AUGUSTA — The graduation ceremony was like any other: black caps and gowns and general advice doled out, telling students they have bright futures ahead of them.

But the four students who received their high school diplomas at a small ceremony Tuesday had never sat in classrooms with their fellow graduates or even met them in person before that day.

The students, along with a fifth who couldn’t attend the ceremony, were the inaugural graduates of the state’s first virtual charter school, Maine Connections Academy.

This past school year, four years after Maine lawmakers approved the law allowing charter schools, there were six charter schools in the state, but Maine Connections Academy was the only one without physical classrooms. A seventh charter school and second virtual one, The Maine Virtual Academy, is set to open in the fall.

Students can choose to attend charter schools, which offer different educational programs or settings compared to traditional public schools. Public school districts now have to pay the tuition for local students attending charter schools, but a bill passed last month will shift the funding responsibility to the state.

Students in Tuesday’s graduation said they enrolled at Maine Connections Academy, which is based in South Portland, because they were dissatisfied with the education at their previous schools.

One student, Shaynah-Cherokeigh Seames, of Bethel, said the online classes at Maine Connections Academy allowed her to learn at her own pace. In her speech at the ceremony, she said Maine Connections Academy let her do what she loves — hunting, fishing and caring for horses — while still getting her schoolwork done.

Seames, 18, previously attended schools in Bethel-based School Administrative District 44, but had been home-schooled since 10th grade, she said. When she was in school previously, Seames said, she found she learned differently from and more quickly than her peers.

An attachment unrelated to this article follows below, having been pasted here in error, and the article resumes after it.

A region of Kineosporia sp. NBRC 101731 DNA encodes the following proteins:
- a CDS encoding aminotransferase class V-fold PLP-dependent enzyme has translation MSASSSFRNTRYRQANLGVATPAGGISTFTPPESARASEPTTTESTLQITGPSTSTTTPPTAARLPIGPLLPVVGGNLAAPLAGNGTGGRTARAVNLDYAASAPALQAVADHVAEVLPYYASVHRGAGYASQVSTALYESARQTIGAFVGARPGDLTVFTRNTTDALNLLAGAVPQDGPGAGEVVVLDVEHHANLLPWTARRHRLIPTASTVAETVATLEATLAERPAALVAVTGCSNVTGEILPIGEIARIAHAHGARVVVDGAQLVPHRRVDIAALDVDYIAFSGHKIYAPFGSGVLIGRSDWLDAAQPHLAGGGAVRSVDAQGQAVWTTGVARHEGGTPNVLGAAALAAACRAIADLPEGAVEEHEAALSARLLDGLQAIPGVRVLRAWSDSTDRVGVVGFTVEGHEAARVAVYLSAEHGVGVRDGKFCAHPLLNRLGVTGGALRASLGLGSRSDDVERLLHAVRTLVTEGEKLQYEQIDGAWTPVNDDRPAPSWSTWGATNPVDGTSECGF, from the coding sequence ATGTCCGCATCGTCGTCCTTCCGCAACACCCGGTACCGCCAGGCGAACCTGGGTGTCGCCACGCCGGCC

“I was always getting bored in class, and I didn’t want to do my work,” she said.

Seames was joined at the ceremony by graduates Serena Billie-Jo Gorham, of Lyman, and Maddy Dexter, of Portland.

The ceremony also served as a promotion for charter schools, which have been controversial in the state.

Critics, including public education groups in Maine, have questioned the quality of the education and have bemoaned the allocation of public funding for the schools. Supporters say charter schools provide more options to students, including those who might struggle in traditional classrooms or need more flexibility because of other commitments.

Maine Connections Academy is operated by Connections Academy, a Baltimore-based virtual school division of Pearson PLC, a publishing and education company in London.

A 2012 Maine Sunday Telegram investigation of Connections Education, which controls Connections Academy, and K12, the country’s largest online education company, showed that Maine’s digital education policies benefited the two companies, that the companies recruited board members in the state and that their schools in other states had fared poorly in analyses of student achievement.

Maine Connections Academy held its graduation ceremony at the Maine Principals’ Association building in Augusta, even though the association opposed the 2011 legislation to allow charter schools in Maine.

Principal Karl Francis, in his welcome speech at Tuesday’s ceremony, espoused the benefits of charter schools and reflected on how Maine Connections Academy has changed since the start of its inaugural year. Instead of hearing people question the school’s ability to enroll enough students or the effectiveness of the education, he said he now sees teachers and students collaborating to improve the school.

“We all stand strong and united to challenge those who challenge our value, our worth, our mission,” Francis said. “We all stand strong and united with unwavering resolve for school choice and for the students of Maine.”

The school had 265 to 270 students in its first year, and next year it’s expected to have 396 students, Francis said. The school also is hiring five new staff members to manage the increase, he said.

“It’s no longer trying to get to the surface. It’s how do we make ourselves better,” Francis said.

Paul Koenig — 621-5663

[email protected]

Twitter: @pdkoenig

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